Biomass can be used to reduce emissions when used instead of more polluting fuels like oil in off gas grid properties. Support for biomass boilers has been available since 2011 via the Renewable Heat Incentive (RHI), but take-up has been low.

Supply constraints also restrict the role that biomass – burning solid material such as wood – can play. In any case, according to the Committee on Climate Change, this resource may be better used in other sectors of the economy such as construction, where it provides carbon storage without the need for CCS and reduces demand for carbon-intensive materials such as steel and cement.

The Energy Transitions Commission (ETC)'s latest report sets out how rapidly increasing demand for bioresources could outstrip sustainable supply, undermining climate mitigation efforts and harming biodiversity, unless alternative zero-carbon options are rapidly scaled-up and use of bioresources carefully prioritised.

"Alternative zero-carbon solutions, such as clean electrification or hydrogen, must be developed rapidly to lessen the need for bio-based solutions," it states.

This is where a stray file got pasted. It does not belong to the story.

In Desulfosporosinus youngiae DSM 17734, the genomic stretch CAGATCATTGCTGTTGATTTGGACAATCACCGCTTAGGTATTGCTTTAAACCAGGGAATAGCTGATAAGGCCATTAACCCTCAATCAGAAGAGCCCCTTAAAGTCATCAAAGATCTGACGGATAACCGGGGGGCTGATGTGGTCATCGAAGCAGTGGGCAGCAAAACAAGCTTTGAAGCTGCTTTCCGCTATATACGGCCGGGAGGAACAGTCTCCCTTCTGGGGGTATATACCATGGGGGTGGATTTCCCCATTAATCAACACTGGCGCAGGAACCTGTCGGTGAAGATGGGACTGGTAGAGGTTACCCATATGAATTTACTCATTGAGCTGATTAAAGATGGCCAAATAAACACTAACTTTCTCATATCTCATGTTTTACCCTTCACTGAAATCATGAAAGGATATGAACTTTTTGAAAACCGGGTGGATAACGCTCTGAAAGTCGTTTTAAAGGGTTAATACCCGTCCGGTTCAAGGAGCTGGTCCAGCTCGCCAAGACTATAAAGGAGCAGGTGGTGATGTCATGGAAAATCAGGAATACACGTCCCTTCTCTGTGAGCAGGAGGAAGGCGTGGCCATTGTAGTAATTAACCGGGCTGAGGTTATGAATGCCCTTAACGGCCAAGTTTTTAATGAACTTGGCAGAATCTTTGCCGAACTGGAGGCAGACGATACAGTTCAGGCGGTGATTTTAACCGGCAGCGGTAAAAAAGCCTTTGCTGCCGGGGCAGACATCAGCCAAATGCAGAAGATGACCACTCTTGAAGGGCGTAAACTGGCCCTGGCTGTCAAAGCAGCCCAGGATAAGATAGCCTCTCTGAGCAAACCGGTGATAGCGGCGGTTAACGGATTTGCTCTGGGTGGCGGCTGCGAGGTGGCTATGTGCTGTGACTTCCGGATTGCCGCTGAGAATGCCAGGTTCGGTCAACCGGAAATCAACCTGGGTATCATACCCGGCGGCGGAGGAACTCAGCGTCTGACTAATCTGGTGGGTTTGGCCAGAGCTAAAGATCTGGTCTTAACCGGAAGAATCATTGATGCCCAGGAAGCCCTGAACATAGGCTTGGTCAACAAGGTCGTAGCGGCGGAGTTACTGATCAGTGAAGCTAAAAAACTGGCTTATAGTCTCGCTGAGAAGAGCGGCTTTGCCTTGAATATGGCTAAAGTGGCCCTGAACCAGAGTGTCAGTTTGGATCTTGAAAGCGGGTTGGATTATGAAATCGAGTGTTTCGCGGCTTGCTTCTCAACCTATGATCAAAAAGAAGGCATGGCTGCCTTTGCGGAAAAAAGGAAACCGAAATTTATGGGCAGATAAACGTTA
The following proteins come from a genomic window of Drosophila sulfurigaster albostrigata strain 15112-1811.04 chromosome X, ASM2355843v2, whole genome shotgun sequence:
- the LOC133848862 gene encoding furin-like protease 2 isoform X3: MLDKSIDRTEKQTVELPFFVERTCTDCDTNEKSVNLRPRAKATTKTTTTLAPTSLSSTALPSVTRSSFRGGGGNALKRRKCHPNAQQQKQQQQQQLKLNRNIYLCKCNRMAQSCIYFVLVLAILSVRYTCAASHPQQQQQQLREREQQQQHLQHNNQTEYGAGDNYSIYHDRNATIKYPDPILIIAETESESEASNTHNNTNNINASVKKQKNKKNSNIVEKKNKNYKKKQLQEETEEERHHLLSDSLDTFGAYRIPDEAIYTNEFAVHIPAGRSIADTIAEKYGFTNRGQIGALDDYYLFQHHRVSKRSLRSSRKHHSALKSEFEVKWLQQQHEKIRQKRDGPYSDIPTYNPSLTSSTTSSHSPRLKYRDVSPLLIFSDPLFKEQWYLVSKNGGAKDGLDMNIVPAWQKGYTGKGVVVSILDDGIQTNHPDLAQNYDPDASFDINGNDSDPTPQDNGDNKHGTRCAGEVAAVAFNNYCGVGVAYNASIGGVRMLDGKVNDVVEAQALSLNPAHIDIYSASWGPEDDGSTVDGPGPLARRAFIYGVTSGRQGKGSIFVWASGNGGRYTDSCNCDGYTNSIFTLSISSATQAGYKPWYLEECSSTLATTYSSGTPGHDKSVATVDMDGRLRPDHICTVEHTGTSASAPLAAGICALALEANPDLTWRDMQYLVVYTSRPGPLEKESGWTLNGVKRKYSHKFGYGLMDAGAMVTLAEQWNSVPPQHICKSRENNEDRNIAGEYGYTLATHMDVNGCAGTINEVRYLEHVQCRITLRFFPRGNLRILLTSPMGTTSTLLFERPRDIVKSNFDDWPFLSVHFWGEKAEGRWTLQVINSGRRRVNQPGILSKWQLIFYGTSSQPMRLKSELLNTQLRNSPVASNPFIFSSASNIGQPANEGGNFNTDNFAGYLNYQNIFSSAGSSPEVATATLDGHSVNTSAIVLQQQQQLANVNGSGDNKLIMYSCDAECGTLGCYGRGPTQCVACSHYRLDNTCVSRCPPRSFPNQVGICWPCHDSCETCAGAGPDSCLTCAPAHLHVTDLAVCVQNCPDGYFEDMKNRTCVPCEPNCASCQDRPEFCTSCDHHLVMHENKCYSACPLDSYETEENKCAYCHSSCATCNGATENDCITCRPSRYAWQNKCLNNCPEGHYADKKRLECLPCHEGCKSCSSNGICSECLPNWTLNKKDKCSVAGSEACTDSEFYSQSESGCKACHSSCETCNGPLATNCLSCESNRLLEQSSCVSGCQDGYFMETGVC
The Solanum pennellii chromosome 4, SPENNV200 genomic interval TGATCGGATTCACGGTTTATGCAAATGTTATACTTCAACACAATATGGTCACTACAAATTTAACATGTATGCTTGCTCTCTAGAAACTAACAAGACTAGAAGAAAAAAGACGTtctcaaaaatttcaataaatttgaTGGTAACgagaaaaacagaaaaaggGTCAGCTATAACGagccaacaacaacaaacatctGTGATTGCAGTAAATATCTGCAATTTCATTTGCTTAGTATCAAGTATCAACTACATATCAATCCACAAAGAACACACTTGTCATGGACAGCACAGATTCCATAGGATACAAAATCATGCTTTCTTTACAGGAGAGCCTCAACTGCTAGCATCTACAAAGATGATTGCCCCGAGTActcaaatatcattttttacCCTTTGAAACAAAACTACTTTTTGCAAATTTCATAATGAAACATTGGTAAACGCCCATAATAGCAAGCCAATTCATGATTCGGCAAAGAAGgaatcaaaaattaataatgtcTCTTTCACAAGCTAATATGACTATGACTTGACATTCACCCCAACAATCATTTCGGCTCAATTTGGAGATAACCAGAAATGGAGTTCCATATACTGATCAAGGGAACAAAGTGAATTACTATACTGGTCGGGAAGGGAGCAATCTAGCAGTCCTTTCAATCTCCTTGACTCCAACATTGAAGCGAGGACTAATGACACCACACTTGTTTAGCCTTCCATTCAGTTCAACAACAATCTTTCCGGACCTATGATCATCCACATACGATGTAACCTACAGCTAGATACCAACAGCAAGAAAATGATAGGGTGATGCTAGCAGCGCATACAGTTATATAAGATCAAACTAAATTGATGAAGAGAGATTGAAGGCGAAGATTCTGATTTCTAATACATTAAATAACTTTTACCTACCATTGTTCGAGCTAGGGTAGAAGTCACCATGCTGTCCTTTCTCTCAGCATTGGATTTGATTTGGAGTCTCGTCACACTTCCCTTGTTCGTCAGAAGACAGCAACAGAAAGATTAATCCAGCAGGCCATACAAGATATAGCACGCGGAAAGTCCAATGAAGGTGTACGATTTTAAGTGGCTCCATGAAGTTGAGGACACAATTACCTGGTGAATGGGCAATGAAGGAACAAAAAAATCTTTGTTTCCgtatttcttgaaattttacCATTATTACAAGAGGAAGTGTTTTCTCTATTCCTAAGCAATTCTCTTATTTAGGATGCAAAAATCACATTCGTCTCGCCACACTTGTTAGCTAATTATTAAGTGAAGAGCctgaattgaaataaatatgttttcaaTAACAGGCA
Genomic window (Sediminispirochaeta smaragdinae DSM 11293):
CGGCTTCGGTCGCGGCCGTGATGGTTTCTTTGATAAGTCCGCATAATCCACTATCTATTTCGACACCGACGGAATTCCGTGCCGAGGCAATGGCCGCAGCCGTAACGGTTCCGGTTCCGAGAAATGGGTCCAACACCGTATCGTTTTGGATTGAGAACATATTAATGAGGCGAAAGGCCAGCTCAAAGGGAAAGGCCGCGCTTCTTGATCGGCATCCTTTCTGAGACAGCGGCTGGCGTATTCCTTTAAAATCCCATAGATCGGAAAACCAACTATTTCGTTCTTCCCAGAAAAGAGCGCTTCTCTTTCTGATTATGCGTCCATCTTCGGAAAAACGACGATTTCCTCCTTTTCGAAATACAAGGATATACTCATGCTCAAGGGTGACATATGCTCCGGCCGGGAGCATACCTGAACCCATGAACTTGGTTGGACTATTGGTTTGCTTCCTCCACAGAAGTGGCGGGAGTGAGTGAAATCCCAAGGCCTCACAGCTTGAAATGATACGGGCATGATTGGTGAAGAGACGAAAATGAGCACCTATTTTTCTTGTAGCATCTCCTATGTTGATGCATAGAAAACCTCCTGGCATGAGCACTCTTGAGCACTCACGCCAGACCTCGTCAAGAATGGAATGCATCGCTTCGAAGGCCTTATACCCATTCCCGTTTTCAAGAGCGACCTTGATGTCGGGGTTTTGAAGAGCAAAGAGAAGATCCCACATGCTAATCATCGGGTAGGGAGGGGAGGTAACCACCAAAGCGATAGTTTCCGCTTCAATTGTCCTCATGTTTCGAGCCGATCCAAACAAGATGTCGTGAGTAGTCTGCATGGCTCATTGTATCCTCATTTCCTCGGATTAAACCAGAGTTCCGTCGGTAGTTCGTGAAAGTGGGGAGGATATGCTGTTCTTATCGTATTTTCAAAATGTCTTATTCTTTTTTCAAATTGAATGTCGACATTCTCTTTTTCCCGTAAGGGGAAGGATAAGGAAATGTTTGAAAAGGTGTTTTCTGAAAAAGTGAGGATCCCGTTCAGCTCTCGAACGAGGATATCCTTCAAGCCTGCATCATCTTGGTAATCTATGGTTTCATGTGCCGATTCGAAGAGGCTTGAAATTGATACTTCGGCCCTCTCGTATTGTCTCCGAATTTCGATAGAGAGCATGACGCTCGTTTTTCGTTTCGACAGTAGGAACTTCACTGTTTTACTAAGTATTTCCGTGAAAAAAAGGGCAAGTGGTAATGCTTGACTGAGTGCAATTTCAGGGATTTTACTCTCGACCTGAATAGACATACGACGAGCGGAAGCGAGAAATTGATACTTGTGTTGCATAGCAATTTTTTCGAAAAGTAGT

The overall decarbonisation of industry is another major challenge, especially among four sectors that contribute 45 percent of CO2 emissions: cement, steel, ammonia, and ethylene, according to a McKinsey report. 

The process demands reimagining production processes from scratch and redesigning existing sites with costly rebuilds or retrofits. Furthermore, companies that adopt low-carbon production processes will see a short- to mid-term increase in cost, ultimately placing them at an economic disadvantage in a competitive global commodities market.

Next steps

Ken Hunnisett is Project Director for the Heat Network Investment Project (HNIP)’s delivery partner Triple Point, which is leveraging an additional £1 billion of private and institutional investment to accelerate the design and construction of Heat Networks across the country.

HNIP is providing capital funding to gap fund heat network projects in England and Wales, which has so far delivered (or will deliver) 52,000 homes and 230 non-residential buildings with low carbon heating.  

Hunnisett is calling for the urgent need to invest in the development of new heating infrastructure to support the nation’s decarbonisation effort. So far £165m of HNIP funds have prompted £421m CAPEX, providing more green jobs as the UK economy eases from the lows sustained from the pandemic.  

Current projects in Somers Town (London), the Manchester Civic Quarter and Leeds reflect how cities could set the standard for future heat projects.